What would the intermediate forms between the single openings (in-and-out) reptilian lung and a dual opening (flow through) avian lung look like? How would it happen in small yet advantageous steps? Can there even be a transition between a single-opening and a dual-opening system? How would the balloon-like alveoli transform into the tube-like parabronchi? How would the lung maintain function? Would the lung transformation happen before or after the development of air sacs? Would it be before or after the four stage breathing cycle?Physiological Adaptations in Vertebrates. Wood, S. C., Weber, R. E., Hargens, A. R. and Millard, R. W., Eds. New York, Marcel Dekker: 149–167." title="Lungs of various amniotes, mapped onto the phylogeny of the respective organisms: Mammals are very distant from birds and neither the mammalian diaphragm nor the alveolar lung is thought to be an ancestral character for the lineage leading to birds. The crocodile hepatic-piston method of ventilating the lungs (muscles pulling the liver backwards and thereby expanding the chest cavity) is not homologous to the mammalian diaphragm, and neither basal reptiles nor birds have diaphragms, so it is incorrect to claim that it is "almost certain" that dinosaurs had diaphragms. Perforations (holes) between lung chambers, however, are shared by birds and crocodiles, and thought to be ancestral, so the alleged "topological" problem in producing the bird flow-through lung is imaginary. Sauropods are known to have air sacs from fossil evidence, so air sacs were attached to the lungs of the dinosaurian ancestors of birds for tens of millions of years before theropod dinosaurs and then birds arose. Phylogeny diagram by Nick Matzke. Lungs modified from Figure 1, p. 152 of: Perry, Steven F. (1992). "Gas exchange strategies in reptiles and the origin of the avian lung". Physiological Adaptations in Vertebrates. Wood, S. C., Weber, R. E., Hargens, A. R. and Millard, R. W., Eds. New York, Marcel Dekker: 149–167." class="image image-img_assist_custom" width="360" height="240" /> Physiological Adaptations in Vertebrates. Wood, S. C., Weber, R. E., Hargens, A. R. and Millard, R. W., Eds. New York, Marcel Dekker: 149–167." title="Perry's (1992) model for the origin of bird lungs: Perry's (1992) model for the origin of bird lungs, showing the relationship to the crocodilian lung. Archosaur and theropod lungs are hypothetical constructs. Extinct groups are marked with a "+", and perforations between chambers are marked with "*." Perry proposes that these perforations play a crucial role in the stepwise evolution of the avian parabronchi, as indicated in the detail sketches of theropod and avian-grade lungs. CrC and CaC are cranial [forward part of the trunk] and caudal [rearward part of the trunk] chambers, which are connected with the respective regions of the intrapulmonary bronchus. MvB and MdB are avian medioventral bronchi and mediodorsal bronchi, which are proposed to evolve from CrC and CaC, respectively, as indicated by small arrows. From Figure 6, p. 161 of: Perry, Steven F. (1992). "Gas exchange strategies in reptiles and the origin of the avian lung". Physiological Adaptations in Vertebrates. Wood, S. C., Weber, R. E., Hargens, A. R. and Millard, R. W., Eds. New York, Marcel Dekker: 149–167." class="image image-img_assist_custom" width="360" height="399" />EE, p. 137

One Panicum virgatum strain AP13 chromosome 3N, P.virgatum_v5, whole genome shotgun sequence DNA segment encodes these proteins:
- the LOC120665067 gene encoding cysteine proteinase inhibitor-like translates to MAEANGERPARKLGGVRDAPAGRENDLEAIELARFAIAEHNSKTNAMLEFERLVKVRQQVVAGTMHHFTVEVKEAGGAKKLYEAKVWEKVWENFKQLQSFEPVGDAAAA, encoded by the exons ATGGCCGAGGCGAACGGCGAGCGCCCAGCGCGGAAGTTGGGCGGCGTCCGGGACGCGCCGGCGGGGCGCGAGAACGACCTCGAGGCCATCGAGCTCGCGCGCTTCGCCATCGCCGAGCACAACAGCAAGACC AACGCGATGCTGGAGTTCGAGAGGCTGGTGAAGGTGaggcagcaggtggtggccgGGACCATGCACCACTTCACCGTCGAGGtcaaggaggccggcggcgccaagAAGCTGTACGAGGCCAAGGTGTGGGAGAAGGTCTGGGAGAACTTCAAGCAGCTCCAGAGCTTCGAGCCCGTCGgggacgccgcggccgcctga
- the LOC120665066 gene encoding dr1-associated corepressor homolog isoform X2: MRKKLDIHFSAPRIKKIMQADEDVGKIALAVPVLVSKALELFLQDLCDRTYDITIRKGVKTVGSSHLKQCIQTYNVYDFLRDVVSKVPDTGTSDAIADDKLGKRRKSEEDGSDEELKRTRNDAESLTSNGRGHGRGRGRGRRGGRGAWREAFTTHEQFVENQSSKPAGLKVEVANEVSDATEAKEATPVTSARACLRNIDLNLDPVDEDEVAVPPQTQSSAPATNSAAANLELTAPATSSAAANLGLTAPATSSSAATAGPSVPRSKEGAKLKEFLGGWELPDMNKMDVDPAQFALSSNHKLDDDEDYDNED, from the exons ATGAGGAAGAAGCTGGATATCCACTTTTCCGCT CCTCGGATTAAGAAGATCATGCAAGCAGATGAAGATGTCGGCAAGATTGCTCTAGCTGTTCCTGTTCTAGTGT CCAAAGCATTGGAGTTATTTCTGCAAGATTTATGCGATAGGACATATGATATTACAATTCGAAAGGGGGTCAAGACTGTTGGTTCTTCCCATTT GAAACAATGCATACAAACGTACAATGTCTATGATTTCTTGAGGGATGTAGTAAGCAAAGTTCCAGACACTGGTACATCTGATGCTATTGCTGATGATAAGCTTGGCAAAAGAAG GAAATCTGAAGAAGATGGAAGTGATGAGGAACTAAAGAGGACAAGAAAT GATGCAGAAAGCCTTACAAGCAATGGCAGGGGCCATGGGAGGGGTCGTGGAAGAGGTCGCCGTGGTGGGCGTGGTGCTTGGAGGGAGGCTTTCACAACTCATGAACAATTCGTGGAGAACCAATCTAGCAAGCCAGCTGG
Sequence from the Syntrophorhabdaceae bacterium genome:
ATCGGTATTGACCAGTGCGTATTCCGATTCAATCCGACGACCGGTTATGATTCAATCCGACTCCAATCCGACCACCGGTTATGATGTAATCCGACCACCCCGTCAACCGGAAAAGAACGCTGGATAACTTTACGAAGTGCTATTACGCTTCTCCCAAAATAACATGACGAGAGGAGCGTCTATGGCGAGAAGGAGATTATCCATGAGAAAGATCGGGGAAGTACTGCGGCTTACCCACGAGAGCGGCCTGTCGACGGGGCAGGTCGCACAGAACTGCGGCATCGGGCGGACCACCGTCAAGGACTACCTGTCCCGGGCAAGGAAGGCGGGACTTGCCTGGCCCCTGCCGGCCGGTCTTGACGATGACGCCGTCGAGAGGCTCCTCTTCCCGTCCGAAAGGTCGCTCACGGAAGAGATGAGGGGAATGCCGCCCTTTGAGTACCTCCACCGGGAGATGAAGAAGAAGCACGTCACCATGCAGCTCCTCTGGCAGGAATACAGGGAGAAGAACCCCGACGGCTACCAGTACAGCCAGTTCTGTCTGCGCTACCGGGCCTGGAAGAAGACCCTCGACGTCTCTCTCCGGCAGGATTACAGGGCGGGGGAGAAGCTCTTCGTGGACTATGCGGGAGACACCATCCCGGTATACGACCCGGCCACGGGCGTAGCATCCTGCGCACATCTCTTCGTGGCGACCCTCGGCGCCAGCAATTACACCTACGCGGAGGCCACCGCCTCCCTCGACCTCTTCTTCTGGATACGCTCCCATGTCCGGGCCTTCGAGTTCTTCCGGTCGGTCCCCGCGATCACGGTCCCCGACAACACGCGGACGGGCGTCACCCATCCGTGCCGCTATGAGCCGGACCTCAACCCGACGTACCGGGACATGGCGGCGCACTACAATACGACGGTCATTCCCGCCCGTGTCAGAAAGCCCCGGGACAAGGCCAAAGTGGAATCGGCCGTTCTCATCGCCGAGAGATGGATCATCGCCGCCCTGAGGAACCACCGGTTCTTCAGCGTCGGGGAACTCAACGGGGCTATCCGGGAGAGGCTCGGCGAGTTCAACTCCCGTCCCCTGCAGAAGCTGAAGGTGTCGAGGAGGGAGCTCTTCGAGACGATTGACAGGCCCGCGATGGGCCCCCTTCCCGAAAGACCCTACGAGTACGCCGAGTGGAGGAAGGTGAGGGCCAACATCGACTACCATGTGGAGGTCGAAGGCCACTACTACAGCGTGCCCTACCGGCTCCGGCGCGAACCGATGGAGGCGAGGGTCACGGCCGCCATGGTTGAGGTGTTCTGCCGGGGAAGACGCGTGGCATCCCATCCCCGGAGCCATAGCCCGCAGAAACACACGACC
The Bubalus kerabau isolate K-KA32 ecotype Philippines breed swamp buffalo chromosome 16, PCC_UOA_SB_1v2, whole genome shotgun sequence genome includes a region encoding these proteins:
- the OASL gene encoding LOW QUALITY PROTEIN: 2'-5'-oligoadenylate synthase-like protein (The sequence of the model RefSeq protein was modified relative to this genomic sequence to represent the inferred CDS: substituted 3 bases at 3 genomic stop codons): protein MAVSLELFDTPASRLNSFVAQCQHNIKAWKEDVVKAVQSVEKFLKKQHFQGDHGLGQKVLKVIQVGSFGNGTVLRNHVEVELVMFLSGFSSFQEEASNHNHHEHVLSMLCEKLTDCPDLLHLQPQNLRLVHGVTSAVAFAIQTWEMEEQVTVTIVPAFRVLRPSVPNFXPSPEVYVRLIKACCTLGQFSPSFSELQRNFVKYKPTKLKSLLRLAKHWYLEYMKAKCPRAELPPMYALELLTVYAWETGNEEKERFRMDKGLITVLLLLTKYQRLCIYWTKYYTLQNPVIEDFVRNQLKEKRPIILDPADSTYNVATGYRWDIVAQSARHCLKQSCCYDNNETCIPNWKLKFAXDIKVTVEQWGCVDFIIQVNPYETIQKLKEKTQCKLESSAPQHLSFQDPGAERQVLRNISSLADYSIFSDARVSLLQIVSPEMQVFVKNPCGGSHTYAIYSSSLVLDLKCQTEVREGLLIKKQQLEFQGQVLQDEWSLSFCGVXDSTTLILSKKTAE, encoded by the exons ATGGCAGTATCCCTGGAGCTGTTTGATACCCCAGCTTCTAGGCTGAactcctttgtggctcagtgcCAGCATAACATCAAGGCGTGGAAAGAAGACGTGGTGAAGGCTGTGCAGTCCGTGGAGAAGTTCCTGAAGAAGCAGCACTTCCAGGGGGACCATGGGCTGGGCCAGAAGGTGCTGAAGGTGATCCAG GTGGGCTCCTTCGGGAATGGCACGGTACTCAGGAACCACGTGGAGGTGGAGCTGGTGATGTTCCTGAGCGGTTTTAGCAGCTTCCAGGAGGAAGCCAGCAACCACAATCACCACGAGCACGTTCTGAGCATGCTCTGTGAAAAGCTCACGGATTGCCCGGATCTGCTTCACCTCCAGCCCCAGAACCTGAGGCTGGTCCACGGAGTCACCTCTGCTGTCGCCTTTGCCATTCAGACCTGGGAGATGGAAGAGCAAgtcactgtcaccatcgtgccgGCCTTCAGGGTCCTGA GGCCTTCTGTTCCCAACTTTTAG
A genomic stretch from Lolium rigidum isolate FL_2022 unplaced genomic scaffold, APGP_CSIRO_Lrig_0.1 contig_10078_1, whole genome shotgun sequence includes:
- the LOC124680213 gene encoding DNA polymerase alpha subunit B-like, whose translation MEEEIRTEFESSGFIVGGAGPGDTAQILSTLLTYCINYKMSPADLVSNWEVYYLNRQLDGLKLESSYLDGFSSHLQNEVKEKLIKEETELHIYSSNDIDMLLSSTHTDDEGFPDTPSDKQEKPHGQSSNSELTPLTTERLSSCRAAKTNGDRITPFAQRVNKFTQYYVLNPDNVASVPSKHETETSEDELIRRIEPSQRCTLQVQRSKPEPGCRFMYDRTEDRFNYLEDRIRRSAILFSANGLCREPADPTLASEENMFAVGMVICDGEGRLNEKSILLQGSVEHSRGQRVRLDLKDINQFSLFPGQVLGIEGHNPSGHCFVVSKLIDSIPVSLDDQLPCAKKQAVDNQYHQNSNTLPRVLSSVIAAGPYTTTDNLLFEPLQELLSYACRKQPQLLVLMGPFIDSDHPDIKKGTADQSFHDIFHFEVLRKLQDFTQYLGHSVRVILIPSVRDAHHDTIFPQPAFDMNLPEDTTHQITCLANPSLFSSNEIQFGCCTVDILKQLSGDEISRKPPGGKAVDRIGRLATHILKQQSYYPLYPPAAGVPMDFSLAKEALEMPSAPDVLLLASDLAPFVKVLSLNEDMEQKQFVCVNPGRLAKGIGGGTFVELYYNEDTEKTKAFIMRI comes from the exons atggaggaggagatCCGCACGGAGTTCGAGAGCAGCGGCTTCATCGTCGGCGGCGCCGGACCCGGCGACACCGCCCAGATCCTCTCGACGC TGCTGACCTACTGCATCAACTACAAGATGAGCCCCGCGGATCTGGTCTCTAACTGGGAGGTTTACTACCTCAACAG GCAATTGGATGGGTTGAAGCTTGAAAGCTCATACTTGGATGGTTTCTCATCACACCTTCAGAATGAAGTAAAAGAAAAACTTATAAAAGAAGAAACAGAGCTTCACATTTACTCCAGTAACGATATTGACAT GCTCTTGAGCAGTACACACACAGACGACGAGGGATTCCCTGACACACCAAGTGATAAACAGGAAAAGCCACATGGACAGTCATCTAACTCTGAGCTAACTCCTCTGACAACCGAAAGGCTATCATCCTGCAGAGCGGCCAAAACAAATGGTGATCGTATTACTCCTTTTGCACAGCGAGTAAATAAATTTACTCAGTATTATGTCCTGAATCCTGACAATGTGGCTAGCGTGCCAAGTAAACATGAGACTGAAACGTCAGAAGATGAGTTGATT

Having asked its audience of high school biology students these detailed questions about evolutionary biology, EE changes topics, without even suggesting the ways that someone might investigate those questions. These students are unlikely to know anything about the anatomy of bird or reptilian lungs, and little if anything about the anatomy of mammalian lungs. They have no experience forming or testing hypotheses about the evolution of anatomical structures, and Explore Evolution offers no references which might fill in that background. The average teacher is likely to be as stymied by these questions as the students. The authors of Explore Evolution seem to be little better informed, and are apparently comfortable leaving students and teachers with no guidance about how to answer the questions posed by the book.
Fortunately, scientists are not so incurious. The figure above demonstrates one set of hypotheses about the evolution of lungs and their anatomy. By considering not just two sets of lungs, but the full spectrum of variation in lung morphology, scientists can reconstruct the likely evolutionary pathways, and evaluate whether those intermediates might be functional.
Scientists like Steven Perry have proposed detailed models of the evolution of the internal lung morphology, models which answer many of the questions Explore Evolution asks. An inquiry-based textbook might describe this model and invite students to develop ways to test it against new data. Instead, Explore Evolution ignores actual research in order to preserve their creationist argument.
The claim that air sacs in evolving birds would put a hole in the a diaphragm and lead to a nonfunctional, fatal intermediate, is based on selective quoting of a single sentence from a scientific publication from 1997; the conclusions in that publication are more complicated than one might guess from reading that single out-of-context sentence. Furthermore, Explore Evolution ignores more recent findings that have overturned the idea that the dinosaur ancestors of birds even had diaphragms to damage.